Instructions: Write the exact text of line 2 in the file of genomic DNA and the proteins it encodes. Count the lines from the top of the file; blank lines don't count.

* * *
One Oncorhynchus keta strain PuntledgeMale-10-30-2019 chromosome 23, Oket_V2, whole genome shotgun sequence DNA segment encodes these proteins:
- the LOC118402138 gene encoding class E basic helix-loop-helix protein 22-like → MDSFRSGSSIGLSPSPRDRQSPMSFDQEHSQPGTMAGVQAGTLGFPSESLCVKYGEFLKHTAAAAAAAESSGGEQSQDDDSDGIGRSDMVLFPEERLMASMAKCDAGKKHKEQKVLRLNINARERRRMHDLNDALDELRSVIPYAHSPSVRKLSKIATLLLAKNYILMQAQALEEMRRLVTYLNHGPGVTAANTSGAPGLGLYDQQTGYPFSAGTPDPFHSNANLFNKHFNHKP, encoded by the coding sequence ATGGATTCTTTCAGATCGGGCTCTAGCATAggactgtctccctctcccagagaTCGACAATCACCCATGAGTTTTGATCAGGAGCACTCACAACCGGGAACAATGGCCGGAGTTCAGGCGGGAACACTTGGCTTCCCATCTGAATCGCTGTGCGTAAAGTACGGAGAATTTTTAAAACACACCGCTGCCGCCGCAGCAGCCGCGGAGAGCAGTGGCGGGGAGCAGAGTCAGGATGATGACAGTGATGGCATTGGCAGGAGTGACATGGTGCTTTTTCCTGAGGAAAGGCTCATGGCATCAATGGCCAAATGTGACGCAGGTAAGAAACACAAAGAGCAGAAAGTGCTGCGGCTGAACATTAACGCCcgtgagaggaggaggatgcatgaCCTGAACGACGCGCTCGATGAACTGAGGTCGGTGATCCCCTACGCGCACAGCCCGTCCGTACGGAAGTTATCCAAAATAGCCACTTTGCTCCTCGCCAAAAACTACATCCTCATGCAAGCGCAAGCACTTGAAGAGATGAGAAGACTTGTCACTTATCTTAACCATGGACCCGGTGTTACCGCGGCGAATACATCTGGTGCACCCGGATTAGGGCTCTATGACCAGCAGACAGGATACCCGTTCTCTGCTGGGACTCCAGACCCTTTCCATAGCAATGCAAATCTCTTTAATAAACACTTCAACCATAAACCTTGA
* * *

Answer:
- the LOC118402138 gene encoding class E basic helix-loop-helix protein 22-like → MDSFRSGSSIGLSPSPRDRQSPMSFDQEHSQPGTMAGVQAGTLGFPSESLCVKYGEFLKHTAAAAAAAESSGGEQSQDDDSDGIGRSDMVLFPEERLMASMAKCDAGKKHKEQKVLRLNINARERRRMHDLNDALDELRSVIPYAHSPSVRKLSKIATLLLAKNYILMQAQALEEMRRLVTYLNHGPGVTAANTSGAPGLGLYDQQTGYPFSAGTPDPFHSNANLFNKHFNHKP, encoded by the coding sequence ATGGATTCTTTCAGATCGGGCTCTAGCATAggactgtctccctctcccagagaTCGACAATCACCCATGAGTTTTGATCAGGAGCACTCACAACCGGGAACAATGGCCGGAGTTCAGGCGGGAACACTTGGCTTCCCATCTGAATCGCTGTGCGTAAAGTACGGAGAATTTTTAAAACACACCGCTGCCGCCGCAGCAGCCGCGGAGAGCAGTGGCGGGGAGCAGAGTCAGGATGATGACAGTGATGGCATTGGCAGGAGTGACATGGTGCTTTTTCCTGAGGAAAGGCTCATGGCATCAATGGCCAAATGTGACGCAGGTAAGAAACACAAAGAGCAGAAAGTGCTGCGGCTGAACATTAACGCCcgtgagaggaggaggatgcatgaCCTGAACGACGCGCTCGATGAACTGAGGTCGGTGATCCCCTACGCGCACAGCCCGTCCGTACGGAAGTTATCCAAAATAGCCACTTTGCTCCTCGCCAAAAACTACATCCTCATGCAAGCGCAAGCACTTGAAGAGATGAGAAGACTTGTCACTTATCTTAACCATGGACCCGGTGTTACCGCGGCGAATACATCTGGTGCACCCGGATTAGGGCTCTATGACCAGCAGACAGGATACCCGTTCTCTGCTGGGACTCCAGACCCTTTCCATAGCAATGCAAATCTCTTTAATAAACACTTCAACCATAAACCTTGA